Toys “R” Us’ physical locations were closed for very specific reasons. They were losing money via a dying format. They were driven to bankruptcy, then forced out of existence. This time around, however, consumers might just give them another chance.
When They Shut Their Doors
Online shopping is often portrayed as the scapegoat that did Toys “R” Us in. But in reality, their crippling debt and ballooning inventory levels along with the rise of big box competitors and other maladies drove the brand into the ground well before the world of online commerce took off. In an ancillary fashion, their uncanny ability to suck the joy out of the toy shopping experience played a part in their undoing as well.
Where They Really Went Wrong
Toy shopping is hard enough on parents. Even more so if their kids are with them. The Toys “R” Us in-store experience didn’t help matters. The combination of limitless SKUs teamed with limited staffing left parents fending for themselves from the moment they walked through the door. Each location specialized in overwhelming the senses of the child, while also lacking the empathy necessary to make the process easier on parents.
Despite their distaste for the Toys “R” Us format, both Generation X and Millennials still lamented the retail chain’s demise. They were a generation that grew up on the idea of a trip to the toy store. Something that wasn’t an everyday occurrence. It was this once in a while factor that made the occasion so special.
Their kids can take a trip to an online toy store at a moment’s notice. Even the weekly big box retailer visit can provide a certain semblance of that experience. But to Gen Xer’s, it’s not the same. The rise of ecommerce has robbed today’s kids of the tangible aspects; going to a toy store, seeing a toy in-person and playing with it prior to purchase. It’s the experience that’s lost – which is why Toys “R” Us sees potential in bringing it back.
The Toy Store Reimagined
The proposed reimagining (under parent company TRU Kids Brands) will begin with a new, more personalized format. There will be physical locations, but the phrase brick and mortar won’t apply. It’s too cold a term. Their new approach is designed to be engaging, but less overwhelming than typical retail interactions. Providing a play-focused experience via a few select toys, instead of forcing consumers to navigate a never-ending maze of packaged SKUs.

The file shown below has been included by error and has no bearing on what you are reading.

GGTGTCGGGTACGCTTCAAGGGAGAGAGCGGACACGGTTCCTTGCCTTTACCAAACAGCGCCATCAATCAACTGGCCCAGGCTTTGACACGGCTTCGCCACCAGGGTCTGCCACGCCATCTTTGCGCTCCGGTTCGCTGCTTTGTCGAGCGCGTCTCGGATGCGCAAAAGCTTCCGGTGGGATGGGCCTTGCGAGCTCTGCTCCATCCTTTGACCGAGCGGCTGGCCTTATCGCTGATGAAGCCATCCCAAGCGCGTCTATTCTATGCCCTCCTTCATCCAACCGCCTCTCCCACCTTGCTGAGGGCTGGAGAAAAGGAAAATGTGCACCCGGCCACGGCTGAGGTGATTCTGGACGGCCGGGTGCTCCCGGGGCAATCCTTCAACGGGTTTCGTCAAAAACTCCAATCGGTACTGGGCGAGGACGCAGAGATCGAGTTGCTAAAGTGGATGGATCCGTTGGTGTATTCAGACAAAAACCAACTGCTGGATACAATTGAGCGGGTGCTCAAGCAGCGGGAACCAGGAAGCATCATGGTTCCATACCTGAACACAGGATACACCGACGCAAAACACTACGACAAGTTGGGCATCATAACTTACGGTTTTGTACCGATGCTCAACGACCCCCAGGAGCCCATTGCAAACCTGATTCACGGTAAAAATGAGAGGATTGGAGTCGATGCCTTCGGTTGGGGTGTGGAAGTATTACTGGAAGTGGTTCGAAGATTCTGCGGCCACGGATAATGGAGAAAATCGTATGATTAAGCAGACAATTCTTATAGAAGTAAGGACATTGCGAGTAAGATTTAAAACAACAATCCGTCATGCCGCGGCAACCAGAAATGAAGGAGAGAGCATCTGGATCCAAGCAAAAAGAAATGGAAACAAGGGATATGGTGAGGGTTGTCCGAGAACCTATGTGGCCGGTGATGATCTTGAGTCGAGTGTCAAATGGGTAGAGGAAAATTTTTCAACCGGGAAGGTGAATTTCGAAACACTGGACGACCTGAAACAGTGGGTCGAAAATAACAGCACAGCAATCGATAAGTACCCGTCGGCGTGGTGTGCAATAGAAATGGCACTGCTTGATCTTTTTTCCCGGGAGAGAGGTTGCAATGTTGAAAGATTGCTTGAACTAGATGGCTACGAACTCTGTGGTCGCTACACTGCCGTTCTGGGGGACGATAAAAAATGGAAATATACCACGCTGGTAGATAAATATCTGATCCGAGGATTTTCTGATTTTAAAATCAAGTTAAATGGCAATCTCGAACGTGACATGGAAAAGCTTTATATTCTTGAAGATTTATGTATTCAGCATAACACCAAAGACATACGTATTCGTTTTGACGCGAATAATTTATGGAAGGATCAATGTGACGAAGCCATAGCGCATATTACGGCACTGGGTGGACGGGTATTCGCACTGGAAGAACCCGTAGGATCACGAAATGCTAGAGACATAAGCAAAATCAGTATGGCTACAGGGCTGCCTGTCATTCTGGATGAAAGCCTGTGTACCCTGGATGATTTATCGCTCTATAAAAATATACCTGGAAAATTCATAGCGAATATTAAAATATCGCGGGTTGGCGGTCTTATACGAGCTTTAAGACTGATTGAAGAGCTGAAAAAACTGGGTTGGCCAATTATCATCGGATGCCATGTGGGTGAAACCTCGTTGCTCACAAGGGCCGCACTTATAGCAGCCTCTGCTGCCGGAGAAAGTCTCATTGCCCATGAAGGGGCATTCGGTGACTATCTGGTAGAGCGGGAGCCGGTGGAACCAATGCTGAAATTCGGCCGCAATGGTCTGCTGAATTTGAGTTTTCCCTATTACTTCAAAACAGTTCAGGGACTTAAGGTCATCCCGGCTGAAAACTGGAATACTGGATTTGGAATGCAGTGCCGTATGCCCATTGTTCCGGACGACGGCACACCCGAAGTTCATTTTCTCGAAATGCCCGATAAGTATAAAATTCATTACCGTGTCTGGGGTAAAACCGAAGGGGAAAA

This new incarnation will only be available in two locations initially – Houston and Paramus. It’s a partnership with San Francisco-based retailer b8ta – a developer of experience-focused retail environments – so they won’t be going it alone. Empower Director of Account Services Kellan Smith believes B8ta’s involvement means these locations will likely “include high-impact visual and digital content meant to engage consumers in their path to purchase.” These new stores will range between 6,000 and 10,000 square feet – miniscule compared to the size of their previous locations. More physical stores are expected next year (as many as 10 have been reported) in higher traffic markets if these flagships prove successful.
They also recently announced the Toys “R” Us Adventure – described as “an interactive playland that goes beyond the store.” It’s a pop-up concept (dreamed up with the help of candy-themed pop-up Candytopia). It will be available initially in Chicago and Atlanta from mid-October to January, before moving along to other cities. The goal will be 100% immersion for attendees old and young alike. The only problem is exclusivity. They have a “come one, come all” mentality in promoting these pop-ups, but their admittance fee – $28 per adult, $20 per child – makes it tough for most families to partake. Throw in parking and it will cost the average two child family over $100 just to get through the door. For most, that would be a tough bill to foot – especially around the holidays.